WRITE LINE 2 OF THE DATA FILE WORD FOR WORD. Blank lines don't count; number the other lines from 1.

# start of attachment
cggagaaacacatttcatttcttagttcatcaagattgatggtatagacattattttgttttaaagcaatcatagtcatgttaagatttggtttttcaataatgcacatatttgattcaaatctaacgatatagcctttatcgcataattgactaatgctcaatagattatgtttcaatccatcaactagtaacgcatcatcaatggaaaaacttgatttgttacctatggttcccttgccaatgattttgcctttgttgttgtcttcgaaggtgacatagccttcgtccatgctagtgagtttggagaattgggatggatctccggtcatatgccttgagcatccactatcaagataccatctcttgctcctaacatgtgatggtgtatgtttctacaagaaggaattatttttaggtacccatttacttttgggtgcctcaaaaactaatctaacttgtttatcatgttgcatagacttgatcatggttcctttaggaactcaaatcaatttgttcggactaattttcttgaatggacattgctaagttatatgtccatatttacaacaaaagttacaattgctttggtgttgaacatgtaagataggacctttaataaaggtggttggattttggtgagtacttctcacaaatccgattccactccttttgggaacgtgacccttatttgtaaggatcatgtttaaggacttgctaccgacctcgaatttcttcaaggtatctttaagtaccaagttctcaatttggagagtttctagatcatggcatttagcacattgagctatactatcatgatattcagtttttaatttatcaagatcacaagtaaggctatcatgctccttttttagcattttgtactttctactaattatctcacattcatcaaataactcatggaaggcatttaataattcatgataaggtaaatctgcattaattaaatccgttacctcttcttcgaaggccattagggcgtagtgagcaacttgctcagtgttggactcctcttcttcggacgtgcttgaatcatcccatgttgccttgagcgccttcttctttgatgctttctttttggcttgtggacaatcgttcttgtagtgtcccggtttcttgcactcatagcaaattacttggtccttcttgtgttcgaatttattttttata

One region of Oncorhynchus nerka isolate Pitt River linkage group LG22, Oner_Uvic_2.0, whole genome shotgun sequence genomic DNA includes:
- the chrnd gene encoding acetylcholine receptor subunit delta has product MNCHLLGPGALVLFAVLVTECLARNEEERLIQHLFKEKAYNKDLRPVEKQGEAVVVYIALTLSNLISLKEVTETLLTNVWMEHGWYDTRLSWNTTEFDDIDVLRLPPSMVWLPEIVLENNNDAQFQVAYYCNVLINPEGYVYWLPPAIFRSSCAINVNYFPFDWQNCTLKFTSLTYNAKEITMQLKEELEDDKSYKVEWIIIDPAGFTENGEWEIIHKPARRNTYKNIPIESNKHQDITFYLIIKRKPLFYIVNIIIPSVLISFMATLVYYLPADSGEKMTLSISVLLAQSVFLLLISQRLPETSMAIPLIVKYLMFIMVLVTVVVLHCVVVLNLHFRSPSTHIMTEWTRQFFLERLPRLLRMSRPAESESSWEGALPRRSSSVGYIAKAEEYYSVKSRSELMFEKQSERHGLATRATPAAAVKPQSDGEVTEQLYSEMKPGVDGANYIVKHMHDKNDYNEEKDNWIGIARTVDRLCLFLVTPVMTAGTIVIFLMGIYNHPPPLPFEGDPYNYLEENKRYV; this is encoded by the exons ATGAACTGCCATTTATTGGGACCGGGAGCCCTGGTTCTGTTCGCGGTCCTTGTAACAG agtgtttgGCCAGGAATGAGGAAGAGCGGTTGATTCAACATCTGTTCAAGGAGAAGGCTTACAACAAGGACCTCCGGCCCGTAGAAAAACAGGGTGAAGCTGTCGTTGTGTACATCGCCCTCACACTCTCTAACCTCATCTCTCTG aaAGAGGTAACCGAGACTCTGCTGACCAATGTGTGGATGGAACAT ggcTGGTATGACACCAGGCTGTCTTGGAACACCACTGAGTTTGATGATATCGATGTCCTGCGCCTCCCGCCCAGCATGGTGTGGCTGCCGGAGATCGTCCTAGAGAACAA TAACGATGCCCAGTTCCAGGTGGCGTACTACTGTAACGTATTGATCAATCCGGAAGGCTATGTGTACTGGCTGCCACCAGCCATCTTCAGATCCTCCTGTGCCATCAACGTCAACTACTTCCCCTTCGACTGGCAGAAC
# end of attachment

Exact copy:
One region of Oncorhynchus nerka isolate Pitt River linkage group LG22, Oner_Uvic_2.0, whole genome shotgun sequence genomic DNA includes: